The following comments are from Matt Gaudet who completed his geological thesis on Carbonatite complexes.  It was taken off a Facebook thread that was responding to my CBC Morning North interview. I am glad to see geologists commenting on the use of rock dusts in agriculture. Boreal has advocated the need for geoscience to aid in developing sustainable agriculture; today it is all but ignored in the field of agronomy.

“This guy is playing his cards right though. Using mineral exploration to feed our growing agricultural demand is a big topic right now. There are a lot of investors waiting to jump onto that ship. What I find interesting is that he doesn't mention any processing before shipping his product.. Carbonatites are definitely a great source of potassium, calcium and phosphorus, but they can also be quite rich in some less desirable elements like uranium, thallium, and most notably the rare earth elements. When he mentions those green "bands", his samples sound very similar to the samples from the deposit I studied. Except my green bands were entirely aegirine, not a harmful mineral. However these Silicic areas were also loaded with uranoanpyrochlore. Some of my samples from these aegirine rich portions had up to 5 weight percent uranium. That being said, he seems like the kind of guy who makes sure to consistently test his samples to make sure they're not overly abundant in volatiles. Nice piece Mike thanks for the share.”

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Dear Matt,

Boreal Agrominerals Inc. mission is to help re-establish geoscience’s major role in soil science which has been pre-empted over the past 50 years as chemical farming, monoculture and agribusiness increasingly dominated the agricultural sciences. The global imperatives for environmental and ecological sustainability, along with safe and nutritious food will require the advanced capabilities of geoscience, in particular the study of the reactivity of unique natural minerals in various soil systems and the plant nutrients made available by the complex biological/mineralogical interactions. Sustainable farming requires a new field of analytical procedures to facilitate the audit of minerals from rocks through the food chain while sustaining healthy organic soils. Sustainable farming also requires the revision and development of new regional and farm soil databases. Evolving in large part due to the internet is a superior interdisciplinary science paradigm, which recognizes that soil dynamics as perhaps the world's most complex set of systems.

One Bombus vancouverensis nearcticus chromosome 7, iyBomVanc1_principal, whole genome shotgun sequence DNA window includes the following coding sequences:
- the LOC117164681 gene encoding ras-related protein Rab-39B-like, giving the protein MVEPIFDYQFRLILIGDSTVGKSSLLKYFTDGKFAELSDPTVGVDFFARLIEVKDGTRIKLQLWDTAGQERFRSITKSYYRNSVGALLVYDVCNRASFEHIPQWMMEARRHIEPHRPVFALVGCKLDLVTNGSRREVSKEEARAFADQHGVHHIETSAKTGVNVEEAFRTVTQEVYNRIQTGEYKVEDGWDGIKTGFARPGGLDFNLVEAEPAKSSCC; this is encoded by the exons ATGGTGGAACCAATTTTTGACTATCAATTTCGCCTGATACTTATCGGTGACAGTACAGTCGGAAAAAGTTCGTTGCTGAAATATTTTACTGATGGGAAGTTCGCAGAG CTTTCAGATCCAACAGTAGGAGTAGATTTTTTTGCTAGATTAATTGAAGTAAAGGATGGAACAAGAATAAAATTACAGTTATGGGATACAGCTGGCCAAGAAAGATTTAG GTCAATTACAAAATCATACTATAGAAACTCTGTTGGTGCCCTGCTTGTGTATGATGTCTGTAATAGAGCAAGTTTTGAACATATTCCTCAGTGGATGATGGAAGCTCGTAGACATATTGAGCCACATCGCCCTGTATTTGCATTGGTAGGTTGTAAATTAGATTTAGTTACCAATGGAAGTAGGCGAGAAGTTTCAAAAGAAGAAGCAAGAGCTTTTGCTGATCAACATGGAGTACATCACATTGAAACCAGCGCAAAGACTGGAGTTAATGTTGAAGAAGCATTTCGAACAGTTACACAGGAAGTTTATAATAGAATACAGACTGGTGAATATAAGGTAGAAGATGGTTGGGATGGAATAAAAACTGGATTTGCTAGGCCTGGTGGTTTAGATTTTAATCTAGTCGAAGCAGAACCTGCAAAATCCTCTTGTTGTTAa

We were aware of the inevitability of ever more stringent control of the toxic metals and pathogens contained in fertilizers and soil amendment products. Agricultural environmental legislation is already in force in various jurisdictions and will certainly be the future requirement for Ontario agriculture. Anticipating the demand for extremely clean and safe products we incorporated these standards into our exploration search parameters. We also targeted the most reactive minerals as superior for organic and conventional operations.  Following this very stringent search parameters the acquisition of the Spanish River Carbonatite complex was made 1993.  The Spanish River Carbonatite is unique because to date we have not encountered the hazardous elements you questioned in your facebook comments.  In fact the deposit is devoid of pyrochlore.  Further geological and mineralogical interpretation is required to describe this very unique phenomenon.  The best explanation or hypothesis we have so far are:

1.     the intrusion has very low fluorine content suggested by the absence of the mineral pyrochlore (Ca,Na)2(Nb,Ta)2O6F (Hogarth, 1989).

2.     uranium, thorium, cadmium, arsenic and other heavy metal contents are low (Sage 1897a) particularly compared with other Carbonatite complexes (Hogarth, 1989, Sage 1987b).

These observations are important, particularly low fluorine content, which precludes the formation of pyrochlore and the corresponding accumulation of radioactive ions and heavy metals (Hogarth 1989).  Low fluorine also results in the substitution of chlorine for fluorine in the apatite mineral.  Chlorapatite is considered more soluble then fluorapatite (Veldhuyzen, 2002).  

Boreal has undertaken exhaustive studies of raw rocks utilized in agriculture and like you have found that many natural sources of minerals contain high levels of potentially hazardous metals, particularly rock phosphate. We have undertaken many speaking engagements to educate farmers on these issues.